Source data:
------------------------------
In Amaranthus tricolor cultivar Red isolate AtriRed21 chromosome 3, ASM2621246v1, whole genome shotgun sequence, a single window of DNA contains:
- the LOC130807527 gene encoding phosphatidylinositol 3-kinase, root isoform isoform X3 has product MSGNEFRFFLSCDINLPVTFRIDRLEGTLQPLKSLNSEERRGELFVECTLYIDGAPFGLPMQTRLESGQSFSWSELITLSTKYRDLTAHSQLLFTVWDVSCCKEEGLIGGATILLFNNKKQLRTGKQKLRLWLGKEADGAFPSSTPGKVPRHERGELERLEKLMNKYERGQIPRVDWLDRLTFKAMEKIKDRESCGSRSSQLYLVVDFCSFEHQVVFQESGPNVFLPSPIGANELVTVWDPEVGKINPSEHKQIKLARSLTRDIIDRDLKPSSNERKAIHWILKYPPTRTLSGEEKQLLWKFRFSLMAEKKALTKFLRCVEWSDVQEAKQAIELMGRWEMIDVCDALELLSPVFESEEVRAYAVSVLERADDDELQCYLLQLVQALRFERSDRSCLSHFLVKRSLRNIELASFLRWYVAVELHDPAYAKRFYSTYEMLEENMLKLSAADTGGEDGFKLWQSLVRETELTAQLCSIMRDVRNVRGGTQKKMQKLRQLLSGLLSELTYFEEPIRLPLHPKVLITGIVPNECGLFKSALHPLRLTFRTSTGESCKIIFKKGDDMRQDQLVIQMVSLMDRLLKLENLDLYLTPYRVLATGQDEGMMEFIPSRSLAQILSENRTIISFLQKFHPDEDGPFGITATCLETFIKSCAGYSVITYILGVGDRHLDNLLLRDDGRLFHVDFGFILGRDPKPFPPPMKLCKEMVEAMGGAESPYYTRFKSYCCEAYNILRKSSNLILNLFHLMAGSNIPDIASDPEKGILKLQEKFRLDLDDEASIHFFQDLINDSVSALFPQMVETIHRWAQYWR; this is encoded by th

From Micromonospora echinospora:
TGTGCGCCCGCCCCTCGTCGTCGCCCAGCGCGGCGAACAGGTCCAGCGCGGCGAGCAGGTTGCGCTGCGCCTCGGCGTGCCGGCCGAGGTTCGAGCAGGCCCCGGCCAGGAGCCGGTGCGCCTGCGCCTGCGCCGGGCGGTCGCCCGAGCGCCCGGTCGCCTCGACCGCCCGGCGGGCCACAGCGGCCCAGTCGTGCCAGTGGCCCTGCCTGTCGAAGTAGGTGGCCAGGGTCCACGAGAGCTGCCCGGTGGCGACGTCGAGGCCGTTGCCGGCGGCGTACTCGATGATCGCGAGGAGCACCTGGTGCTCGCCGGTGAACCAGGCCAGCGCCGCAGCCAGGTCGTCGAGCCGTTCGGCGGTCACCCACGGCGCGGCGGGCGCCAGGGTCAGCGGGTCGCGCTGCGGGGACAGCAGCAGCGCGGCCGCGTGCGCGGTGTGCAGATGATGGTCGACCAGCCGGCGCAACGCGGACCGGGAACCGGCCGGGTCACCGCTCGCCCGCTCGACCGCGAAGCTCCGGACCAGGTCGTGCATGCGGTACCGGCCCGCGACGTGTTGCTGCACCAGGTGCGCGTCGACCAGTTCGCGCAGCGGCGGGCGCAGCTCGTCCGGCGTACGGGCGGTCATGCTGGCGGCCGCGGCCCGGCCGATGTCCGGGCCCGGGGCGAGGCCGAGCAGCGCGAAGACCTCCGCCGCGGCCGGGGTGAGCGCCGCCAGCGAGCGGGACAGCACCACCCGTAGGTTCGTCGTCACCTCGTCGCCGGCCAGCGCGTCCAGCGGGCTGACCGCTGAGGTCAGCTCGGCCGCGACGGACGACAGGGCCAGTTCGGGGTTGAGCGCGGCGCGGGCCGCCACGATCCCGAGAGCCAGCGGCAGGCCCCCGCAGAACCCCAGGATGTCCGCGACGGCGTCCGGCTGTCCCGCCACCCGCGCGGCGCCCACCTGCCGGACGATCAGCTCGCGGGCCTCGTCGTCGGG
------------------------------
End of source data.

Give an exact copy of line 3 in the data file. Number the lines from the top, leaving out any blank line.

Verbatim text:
From Micromonospora echinospora: